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The Story

A Global Legacy

As an all-Canadian achievement destined for global fame, the Vancouver 2010 athlete medals are the result of the Royal Canadian Mint's close collaboration with the Vancouver Organizing Committee for the 2010 Olympic and Paralympic Winter Games (VANOC) and metal supplier Teck Resources Limited.

New Milestones

The Vancouver 2010 athlete medals establish several new milestones. Here just some of the facts at a glance:

  • between 500 to 576 grams each, they are among the heaviest in Games history
  • with unique designs, no two medals are alike
  • laser etching was used to flawlessly reproduce the unique, West Coast First Nations designs on the undulating surface of the medals

Unparalleled Expertise

Ground-breaking design and unparalleled technical expertise have helped the Royal Canadian Mint play a role in writing a new chapter in the history of Olympic and Paralympic Games medals. The radically undulating (wavy) face of the medals, evoking the iconic sea and mountains of the Vancouver-Whistler landscape, are powerful tributes to the performances of the Olympic and Paralympic Games athletes who will receive them.

Compelling Symbols

In honour of the Four Host First Nations people on whose territory the Games will be held, the athlete medals are struck with compelling symbols of West Coast native art. Olympic Winter Games medals are adorned with features of the Orca, powerful and knowing no boundaries, while striking aspects of the Raven, supremely creative and agile transformer, appear on the medals of the Paralympic Winter Games.

Facts at a Glance...

  • All medals for the 2010 Winter Games were manufactured in the Mint's Ottawa facility.
  • It took one year of planning, innovation and prototype development to bring the ambitious design of the athlete medals to life and proceed to production.
  • There are a total of 615 athlete medals for the Vancouver 2010 Olympic Winter Games.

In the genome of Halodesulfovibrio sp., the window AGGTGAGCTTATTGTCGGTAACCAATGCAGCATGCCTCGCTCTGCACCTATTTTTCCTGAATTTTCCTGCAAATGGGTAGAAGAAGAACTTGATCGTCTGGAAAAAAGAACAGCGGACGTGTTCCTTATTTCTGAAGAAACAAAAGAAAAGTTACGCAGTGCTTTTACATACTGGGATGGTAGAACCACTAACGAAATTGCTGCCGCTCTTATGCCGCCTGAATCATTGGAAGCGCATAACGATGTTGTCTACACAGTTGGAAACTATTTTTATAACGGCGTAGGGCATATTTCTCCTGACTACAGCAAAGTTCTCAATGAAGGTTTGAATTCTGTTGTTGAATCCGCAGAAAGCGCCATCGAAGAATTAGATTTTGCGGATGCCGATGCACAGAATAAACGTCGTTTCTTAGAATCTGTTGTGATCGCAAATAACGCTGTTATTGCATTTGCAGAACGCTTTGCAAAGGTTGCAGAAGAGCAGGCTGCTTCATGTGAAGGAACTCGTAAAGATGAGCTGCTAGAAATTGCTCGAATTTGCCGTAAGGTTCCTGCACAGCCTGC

• There are a total of 399 athlete medals for the Vancouver 2010 Paralympic Winter Games.
  • Weighing between 500 and 576 grams each, Vancouver 2010 Olympic and Paralympic Winter Games medals are among the heaviest in Games history.
  • 34 Mint engineers, engravers, die technicians, machinists and production experts have combined forces to create an unforgettable series of athlete medals.
  • Over 30 steps, representing 402 days (2817 hours) of precision manufacturing, were taken to produce the medals.
  • The undulated (wavy) form of the medals for the 2010 Winter Games is a first.
  • Every Vancouver 2010 Olympic and Paralympic Winter Games medal is unique – no two designs are the same.
  • To strike the medals into their unconventional shape, a total of 12 undulated dies had to be computer-sculpted and milled.
  • Given the undulated (wavy) form of the medals, the motifs and text had to be individually laser engraved.
  • The undulating form of each medal for the 2010 Winter Games was inspired by snow, the sea and the breathtaking natural environment of British Columbia.
  • The unique design of every medal for the 2010 Winter Games reflects the athlete's individual story and achievement.
  • The Vancouver 2010 Paralympic Winter Games medals include Braille on the reverse.
  • A clear, protective coating has been applied to prevent tarnishing of all medals for the 2010 Winter Games.
  • Each medal was struck nine times with 1900 tons of pressure – that's the weight of 760 cars piled on top of each other.